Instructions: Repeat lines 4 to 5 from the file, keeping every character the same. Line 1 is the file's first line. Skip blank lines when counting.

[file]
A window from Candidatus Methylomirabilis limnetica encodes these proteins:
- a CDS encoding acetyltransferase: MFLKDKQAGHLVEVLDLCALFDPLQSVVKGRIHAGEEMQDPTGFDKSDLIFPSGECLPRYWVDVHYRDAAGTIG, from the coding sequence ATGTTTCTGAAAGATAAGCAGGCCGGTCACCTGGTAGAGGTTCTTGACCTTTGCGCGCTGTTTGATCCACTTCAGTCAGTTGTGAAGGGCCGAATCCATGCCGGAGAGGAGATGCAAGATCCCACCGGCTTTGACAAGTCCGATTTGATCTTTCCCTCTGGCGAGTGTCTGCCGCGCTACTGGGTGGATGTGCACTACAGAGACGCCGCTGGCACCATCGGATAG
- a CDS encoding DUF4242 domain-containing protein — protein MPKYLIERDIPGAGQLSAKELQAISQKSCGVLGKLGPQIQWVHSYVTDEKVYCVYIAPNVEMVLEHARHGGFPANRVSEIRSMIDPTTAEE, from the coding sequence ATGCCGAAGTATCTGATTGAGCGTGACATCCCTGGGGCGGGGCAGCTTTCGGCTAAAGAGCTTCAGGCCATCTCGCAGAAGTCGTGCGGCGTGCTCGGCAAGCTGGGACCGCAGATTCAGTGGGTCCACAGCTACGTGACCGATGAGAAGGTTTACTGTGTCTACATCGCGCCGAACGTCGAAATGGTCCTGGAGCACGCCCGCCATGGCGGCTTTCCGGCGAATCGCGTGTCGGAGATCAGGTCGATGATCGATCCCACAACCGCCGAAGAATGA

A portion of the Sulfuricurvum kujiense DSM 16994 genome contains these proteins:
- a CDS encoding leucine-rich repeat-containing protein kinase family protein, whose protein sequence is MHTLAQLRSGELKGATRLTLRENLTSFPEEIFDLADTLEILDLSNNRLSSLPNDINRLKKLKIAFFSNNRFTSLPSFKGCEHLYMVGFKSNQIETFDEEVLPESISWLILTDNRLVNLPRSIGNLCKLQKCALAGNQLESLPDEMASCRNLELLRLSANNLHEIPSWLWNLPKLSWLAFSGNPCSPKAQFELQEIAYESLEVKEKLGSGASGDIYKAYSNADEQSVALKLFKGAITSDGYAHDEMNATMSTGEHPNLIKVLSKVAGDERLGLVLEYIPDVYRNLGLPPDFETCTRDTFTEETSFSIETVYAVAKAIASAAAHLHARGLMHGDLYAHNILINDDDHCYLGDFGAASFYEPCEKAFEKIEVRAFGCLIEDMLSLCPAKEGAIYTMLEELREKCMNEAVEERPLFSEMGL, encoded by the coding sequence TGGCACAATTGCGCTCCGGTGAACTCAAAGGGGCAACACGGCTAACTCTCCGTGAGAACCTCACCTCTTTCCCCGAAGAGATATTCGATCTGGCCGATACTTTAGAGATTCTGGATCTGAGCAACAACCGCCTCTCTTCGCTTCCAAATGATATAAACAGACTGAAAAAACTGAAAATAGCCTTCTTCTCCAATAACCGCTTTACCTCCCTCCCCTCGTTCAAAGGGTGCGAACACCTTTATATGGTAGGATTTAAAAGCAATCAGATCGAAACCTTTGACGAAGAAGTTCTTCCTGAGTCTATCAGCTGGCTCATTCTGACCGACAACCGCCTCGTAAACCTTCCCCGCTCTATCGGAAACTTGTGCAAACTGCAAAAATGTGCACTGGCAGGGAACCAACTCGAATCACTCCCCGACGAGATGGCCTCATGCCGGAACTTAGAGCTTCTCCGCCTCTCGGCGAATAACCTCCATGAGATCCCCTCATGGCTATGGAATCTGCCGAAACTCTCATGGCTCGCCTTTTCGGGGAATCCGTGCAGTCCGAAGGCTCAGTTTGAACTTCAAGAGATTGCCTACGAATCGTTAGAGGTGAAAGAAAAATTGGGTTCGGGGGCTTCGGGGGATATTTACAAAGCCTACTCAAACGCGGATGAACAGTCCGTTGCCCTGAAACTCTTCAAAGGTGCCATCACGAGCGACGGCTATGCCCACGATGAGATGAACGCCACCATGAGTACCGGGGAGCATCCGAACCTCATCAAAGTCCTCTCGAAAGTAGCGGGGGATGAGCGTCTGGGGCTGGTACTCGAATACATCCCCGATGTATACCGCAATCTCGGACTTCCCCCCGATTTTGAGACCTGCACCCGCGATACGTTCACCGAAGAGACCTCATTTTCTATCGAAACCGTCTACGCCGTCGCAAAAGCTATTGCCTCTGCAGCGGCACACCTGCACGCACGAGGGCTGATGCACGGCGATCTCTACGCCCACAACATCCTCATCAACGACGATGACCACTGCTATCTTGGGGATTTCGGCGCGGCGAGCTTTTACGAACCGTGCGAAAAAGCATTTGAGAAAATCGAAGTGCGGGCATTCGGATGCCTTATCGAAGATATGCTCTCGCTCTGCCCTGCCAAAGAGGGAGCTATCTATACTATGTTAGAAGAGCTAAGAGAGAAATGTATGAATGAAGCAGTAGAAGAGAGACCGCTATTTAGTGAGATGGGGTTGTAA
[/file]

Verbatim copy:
A portion of the Sulfuricurvum kujiense DSM 16994 genome contains these proteins:
- a CDS encoding leucine-rich repeat-containing protein kinase family protein, whose protein sequence is MHTLAQLRSGELKGATRLTLRENLTSFPEEIFDLADTLEILDLSNNRLSSLPNDINRLKKLKIAFFSNNRFTSLPSFKGCEHLYMVGFKSNQIETFDEEVLPESISWLILTDNRLVNLPRSIGNLCKLQKCALAGNQLESLPDEMASCRNLELLRLSANNLHEIPSWLWNLPKLSWLAFSGNPCSPKAQFELQEIAYESLEVKEKLGSGASGDIYKAYSNADEQSVALKLFKGAITSDGYAHDEMNATMSTGEHPNLIKVLSKVAGDERLGLVLEYIPDVYRNLGLPPDFETCTRDTFTEETSFSIETVYAVAKAIASAAAHLHARGLMHGDLYAHNILINDDDHCYLGDFGAASFYEPCEKAFEKIEVRAFGCLIEDMLSLCPAKEGAIYTMLEELREKCMNEAVEERPLFSEMGL, encoded by the coding sequence TGGCACAATTGCGCTCCGGTGAACTCAAAGGGGCAACACGGCTAACTCTCCGTGAGAACCTCACCTCTTTCCCCGAAGAGATATTCGATCTGGCCGATACTTTAGAGATTCTGGATCTGAGCAACAACCGCCTCTCTTCGCTTCCAAATGATATAAACAGACTGAAAAAACTGAAAATAGCCTTCTTCTCCAATAACCGCTTTACCTCCCTCCCCTCGTTCAAAGGGTGCGAACACCTTTATATGGTAGGATTTAAAAGCAATCAGATCGAAACCTTTGACGAAGAAGTTCTTCCTGAGTCTATCAGCTGGCTCATTCTGACCGACAACCGCCTCGTAAACCTTCCCCGCTCTATCGGAAACTTGTGCAAACTGCAAAAATGTGCACTGGCAGGGAACCAACTCGAATCACTCCCCGACGAGATGGCCTCATGCCGGAACTTAGAGCTTCTCCGCCTCTCGGCGAATAACCTCCATGAGATCCCCTCATGGCTATGGAATCTGCCGAAACTCTCATGGCTCGCCTTTTCGGGGAATCCGTGCAGTCCGAAGGCTCAGTTTGAACTTCAAGAGATTGCCTACGAATCGTTAGAGGTGAAAGAAAAATTGGGTTCGGGGGCTTCGGGGGATATTTACAAAGCCTACTCAAACGCGGATGAACAGTCCGTTGCCCTGAAACTCTTCAAAGGTGCCATCACGAGCGACGGCTATGCCCACGATGAGATGAACGCCACCATGAGTACCGGGGAGCATCCGAACCTCATCAAAGTCCTCTCGAAAGTAGCGGGGGATGAGCGTCTGGGGCTGGTACTCGAATACATCCCCGATGTATACCGCAATCTCGGACTTCCCCCCGATTTTGAGACCTGCACCCGCGATACGTTCACCGAAGAGACCTCATTTTCTATCGAAACCGTCTACGCCGTCGCAAAAGCTATTGCCTCTGCAGCGGCACACCTGCACGCACGAGGGCTGATGCACGGCGATCTCTACGCCCACAACATCCTCATCAACGACGATGACCACTGCTATCTTGGGGATTTCGGCGCGGCGAGCTTTTACGAACCGTGCGAAAAAGCATTTGAGAAAATCGAAGTGCGGGCATTCGGATGCCTTATCGAAGATATGCTCTCGCTCTGCCCTGCCAAAGAGGGAGCTATCTATACTATGTTAGAAGAGCTAAGAGAGAAATGTATGAATGAAGCAGTAGAAGAGAGACCGCTATTTAGTGAGATGGGGTTGTAA